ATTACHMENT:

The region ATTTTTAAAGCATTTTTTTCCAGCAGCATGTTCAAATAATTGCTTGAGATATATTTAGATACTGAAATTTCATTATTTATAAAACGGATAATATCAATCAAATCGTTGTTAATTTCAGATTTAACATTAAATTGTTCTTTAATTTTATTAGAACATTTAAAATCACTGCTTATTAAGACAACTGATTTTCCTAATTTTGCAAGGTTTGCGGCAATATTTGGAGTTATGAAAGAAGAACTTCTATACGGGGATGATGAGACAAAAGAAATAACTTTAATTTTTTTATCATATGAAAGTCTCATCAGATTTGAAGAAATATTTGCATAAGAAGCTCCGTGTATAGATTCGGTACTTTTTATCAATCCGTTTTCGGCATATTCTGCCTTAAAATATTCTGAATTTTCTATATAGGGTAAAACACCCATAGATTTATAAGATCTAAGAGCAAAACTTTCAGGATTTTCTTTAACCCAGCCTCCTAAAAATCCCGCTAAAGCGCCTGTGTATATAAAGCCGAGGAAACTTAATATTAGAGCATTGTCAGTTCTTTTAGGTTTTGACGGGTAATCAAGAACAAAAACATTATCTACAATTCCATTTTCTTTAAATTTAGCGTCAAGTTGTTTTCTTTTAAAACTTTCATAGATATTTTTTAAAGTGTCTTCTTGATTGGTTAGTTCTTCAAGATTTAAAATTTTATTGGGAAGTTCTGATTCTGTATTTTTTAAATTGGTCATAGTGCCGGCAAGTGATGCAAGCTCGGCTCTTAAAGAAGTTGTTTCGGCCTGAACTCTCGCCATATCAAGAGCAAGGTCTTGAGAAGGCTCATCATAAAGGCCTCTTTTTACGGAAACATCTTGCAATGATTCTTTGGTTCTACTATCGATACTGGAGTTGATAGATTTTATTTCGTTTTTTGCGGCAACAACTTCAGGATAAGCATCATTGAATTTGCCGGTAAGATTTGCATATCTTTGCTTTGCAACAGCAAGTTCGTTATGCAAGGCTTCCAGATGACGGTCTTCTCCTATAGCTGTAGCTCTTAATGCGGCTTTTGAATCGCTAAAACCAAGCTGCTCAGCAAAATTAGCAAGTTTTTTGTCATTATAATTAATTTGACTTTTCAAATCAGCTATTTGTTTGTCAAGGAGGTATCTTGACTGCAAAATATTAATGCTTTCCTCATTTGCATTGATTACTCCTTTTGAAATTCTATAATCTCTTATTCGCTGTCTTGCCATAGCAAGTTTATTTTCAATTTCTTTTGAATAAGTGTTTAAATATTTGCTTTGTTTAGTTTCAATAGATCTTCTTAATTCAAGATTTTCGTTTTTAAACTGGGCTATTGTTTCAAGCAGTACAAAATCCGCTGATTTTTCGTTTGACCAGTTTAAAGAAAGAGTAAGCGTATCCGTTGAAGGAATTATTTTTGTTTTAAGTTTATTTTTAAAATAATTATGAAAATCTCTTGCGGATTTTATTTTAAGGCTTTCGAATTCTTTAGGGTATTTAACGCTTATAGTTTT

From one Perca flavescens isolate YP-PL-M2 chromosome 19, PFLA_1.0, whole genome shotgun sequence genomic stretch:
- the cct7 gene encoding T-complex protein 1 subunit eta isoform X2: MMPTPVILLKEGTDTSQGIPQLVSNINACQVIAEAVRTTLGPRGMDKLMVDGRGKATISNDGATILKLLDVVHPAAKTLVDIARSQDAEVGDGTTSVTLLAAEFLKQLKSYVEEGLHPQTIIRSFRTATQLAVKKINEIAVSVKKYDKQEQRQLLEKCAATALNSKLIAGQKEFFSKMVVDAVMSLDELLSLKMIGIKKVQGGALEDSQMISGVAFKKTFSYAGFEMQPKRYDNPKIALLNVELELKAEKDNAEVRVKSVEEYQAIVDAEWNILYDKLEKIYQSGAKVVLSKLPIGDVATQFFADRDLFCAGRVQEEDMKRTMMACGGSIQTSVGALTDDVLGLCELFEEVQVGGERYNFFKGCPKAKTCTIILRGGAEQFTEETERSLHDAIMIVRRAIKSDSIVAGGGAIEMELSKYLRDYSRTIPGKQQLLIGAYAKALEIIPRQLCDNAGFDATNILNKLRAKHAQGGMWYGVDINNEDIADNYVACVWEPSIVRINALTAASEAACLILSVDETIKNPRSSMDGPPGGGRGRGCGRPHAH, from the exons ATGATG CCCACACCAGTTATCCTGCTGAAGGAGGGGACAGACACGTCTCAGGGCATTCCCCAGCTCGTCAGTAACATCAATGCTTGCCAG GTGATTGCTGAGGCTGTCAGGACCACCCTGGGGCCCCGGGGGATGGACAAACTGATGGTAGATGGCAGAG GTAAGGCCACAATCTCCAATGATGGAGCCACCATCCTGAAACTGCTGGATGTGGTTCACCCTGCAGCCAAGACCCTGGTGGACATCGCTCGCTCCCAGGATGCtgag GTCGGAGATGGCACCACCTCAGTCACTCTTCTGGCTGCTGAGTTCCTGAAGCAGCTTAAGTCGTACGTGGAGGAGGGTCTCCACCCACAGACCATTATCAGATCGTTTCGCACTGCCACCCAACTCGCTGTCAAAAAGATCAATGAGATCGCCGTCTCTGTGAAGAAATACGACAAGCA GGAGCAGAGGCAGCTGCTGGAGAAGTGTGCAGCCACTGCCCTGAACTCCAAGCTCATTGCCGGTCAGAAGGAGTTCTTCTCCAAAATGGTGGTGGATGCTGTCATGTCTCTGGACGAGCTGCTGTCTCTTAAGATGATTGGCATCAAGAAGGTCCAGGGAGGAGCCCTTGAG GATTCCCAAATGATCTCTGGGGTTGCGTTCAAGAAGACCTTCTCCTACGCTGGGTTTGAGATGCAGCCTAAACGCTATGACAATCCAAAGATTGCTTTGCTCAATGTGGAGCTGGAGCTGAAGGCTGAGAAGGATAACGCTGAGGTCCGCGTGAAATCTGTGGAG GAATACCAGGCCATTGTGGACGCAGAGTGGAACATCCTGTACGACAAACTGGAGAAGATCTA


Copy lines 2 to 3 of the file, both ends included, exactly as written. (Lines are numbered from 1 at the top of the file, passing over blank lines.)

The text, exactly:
From one Perca flavescens isolate YP-PL-M2 chromosome 19, PFLA_1.0, whole genome shotgun sequence genomic stretch:
- the cct7 gene encoding T-complex protein 1 subunit eta isoform X2: MMPTPVILLKEGTDTSQGIPQLVSNINACQVIAEAVRTTLGPRGMDKLMVDGRGKATISNDGATILKLLDVVHPAAKTLVDIARSQDAEVGDGTTSVTLLAAEFLKQLKSYVEEGLHPQTIIRSFRTATQLAVKKINEIAVSVKKYDKQEQRQLLEKCAATALNSKLIAGQKEFFSKMVVDAVMSLDELLSLKMIGIKKVQGGALEDSQMISGVAFKKTFSYAGFEMQPKRYDNPKIALLNVELELKAEKDNAEVRVKSVEEYQAIVDAEWNILYDKLEKIYQSGAKVVLSKLPIGDVATQFFADRDLFCAGRVQEEDMKRTMMACGGSIQTSVGALTDDVLGLCELFEEVQVGGERYNFFKGCPKAKTCTIILRGGAEQFTEETERSLHDAIMIVRRAIKSDSIVAGGGAIEMELSKYLRDYSRTIPGKQQLLIGAYAKALEIIPRQLCDNAGFDATNILNKLRAKHAQGGMWYGVDINNEDIADNYVACVWEPSIVRINALTAASEAACLILSVDETIKNPRSSMDGPPGGGRGRGCGRPHAH, from the exons ATGATG CCCACACCAGTTATCCTGCTGAAGGAGGGGACAGACACGTCTCAGGGCATTCCCCAGCTCGTCAGTAACATCAATGCTTGCCAG GTGATTGCTGAGGCTGTCAGGACCACCCTGGGGCCCCGGGGGATGGACAAACTGATGGTAGATGGCAGAG GTAAGGCCACAATCTCCAATGATGGAGCCACCATCCTGAAACTGCTGGATGTGGTTCACCCTGCAGCCAAGACCCTGGTGGACATCGCTCGCTCCCAGGATGCtgag GTCGGAGATGGCACCACCTCAGTCACTCTTCTGGCTGCTGAGTTCCTGAAGCAGCTTAAGTCGTACGTGGAGGAGGGTCTCCACCCACAGACCATTATCAGATCGTTTCGCACTGCCACCCAACTCGCTGTCAAAAAGATCAATGAGATCGCCGTCTCTGTGAAGAAATACGACAAGCA GGAGCAGAGGCAGCTGCTGGAGAAGTGTGCAGCCACTGCCCTGAACTCCAAGCTCATTGCCGGTCAGAAGGAGTTCTTCTCCAAAATGGTGGTGGATGCTGTCATGTCTCTGGACGAGCTGCTGTCTCTTAAGATGATTGGCATCAAGAAGGTCCAGGGAGGAGCCCTTGAG GATTCCCAAATGATCTCTGGGGTTGCGTTCAAGAAGACCTTCTCCTACGCTGGGTTTGAGATGCAGCCTAAACGCTATGACAATCCAAAGATTGCTTTGCTCAATGTGGAGCTGGAGCTGAAGGCTGAGAAGGATAACGCTGAGGTCCGCGTGAAATCTGTGGAG GAATACCAGGCCATTGTGGACGCAGAGTGGAACATCCTGTACGACAAACTGGAGAAGATCTA